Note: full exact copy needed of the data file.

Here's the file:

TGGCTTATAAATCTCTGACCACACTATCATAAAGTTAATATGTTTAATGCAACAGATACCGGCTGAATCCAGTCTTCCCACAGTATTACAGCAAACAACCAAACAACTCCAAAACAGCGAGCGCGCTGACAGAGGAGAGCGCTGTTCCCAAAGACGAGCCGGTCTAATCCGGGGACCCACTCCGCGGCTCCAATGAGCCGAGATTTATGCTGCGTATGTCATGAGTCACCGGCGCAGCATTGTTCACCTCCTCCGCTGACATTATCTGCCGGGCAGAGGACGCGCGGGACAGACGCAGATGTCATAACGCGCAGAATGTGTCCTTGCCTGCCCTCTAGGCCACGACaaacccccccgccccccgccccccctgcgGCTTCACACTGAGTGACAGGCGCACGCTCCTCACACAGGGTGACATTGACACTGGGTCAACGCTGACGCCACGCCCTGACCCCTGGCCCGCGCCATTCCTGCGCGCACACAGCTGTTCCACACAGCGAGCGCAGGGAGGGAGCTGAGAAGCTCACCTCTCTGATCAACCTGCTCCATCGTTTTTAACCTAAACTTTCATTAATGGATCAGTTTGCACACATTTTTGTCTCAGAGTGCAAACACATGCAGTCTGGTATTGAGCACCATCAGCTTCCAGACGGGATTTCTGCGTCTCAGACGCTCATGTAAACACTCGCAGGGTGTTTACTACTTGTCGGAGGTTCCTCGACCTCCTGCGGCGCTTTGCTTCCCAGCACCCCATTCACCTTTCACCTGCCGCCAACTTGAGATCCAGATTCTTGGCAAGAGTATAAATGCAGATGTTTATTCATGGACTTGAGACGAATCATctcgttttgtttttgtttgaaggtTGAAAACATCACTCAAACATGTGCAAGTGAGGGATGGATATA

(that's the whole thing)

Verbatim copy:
TGGCTTATAAATCTCTGACCACACTATCATAAAGTTAATATGTTTAATGCAACAGATACCGGCTGAATCCAGTCTTCCCACAGTATTACAGCAAACAACCAAACAACTCCAAAACAGCGAGCGCGCTGACAGAGGAGAGCGCTGTTCCCAAAGACGAGCCGGTCTAATCCGGGGACCCACTCCGCGGCTCCAATGAGCCGAGATTTATGCTGCGTATGTCATGAGTCACCGGCGCAGCATTGTTCACCTCCTCCGCTGACATTATCTGCCGGGCAGAGGACGCGCGGGACAGACGCAGATGTCATAACGCGCAGAATGTGTCCTTGCCTGCCCTCTAGGCCACGACaaacccccccgccccccgccccccctgcgGCTTCACACTGAGTGACAGGCGCACGCTCCTCACACAGGGTGACATTGACACTGGGTCAACGCTGACGCCACGCCCTGACCCCTGGCCCGCGCCATTCCTGCGCGCACACAGCTGTTCCACACAGCGAGCGCAGGGAGGGAGCTGAGAAGCTCACCTCTCTGATCAACCTGCTCCATCGTTTTTAACCTAAACTTTCATTAATGGATCAGTTTGCACACATTTTTGTCTCAGAGTGCAAACACATGCAGTCTGGTATTGAGCACCATCAGCTTCCAGACGGGATTTCTGCGTCTCAGACGCTCATGTAAACACTCGCAGGGTGTTTACTACTTGTCGGAGGTTCCTCGACCTCCTGCGGCGCTTTGCTTCCCAGCACCCCATTCACCTTTCACCTGCCGCCAACTTGAGATCCAGATTCTTGGCAAGAGTATAAATGCAGATGTTTATTCATGGACTTGAGACGAATCATctcgttttgtttttgtttgaaggtTGAAAACATCACTCAAACATGTGCAAGTGAGGGATGGATATA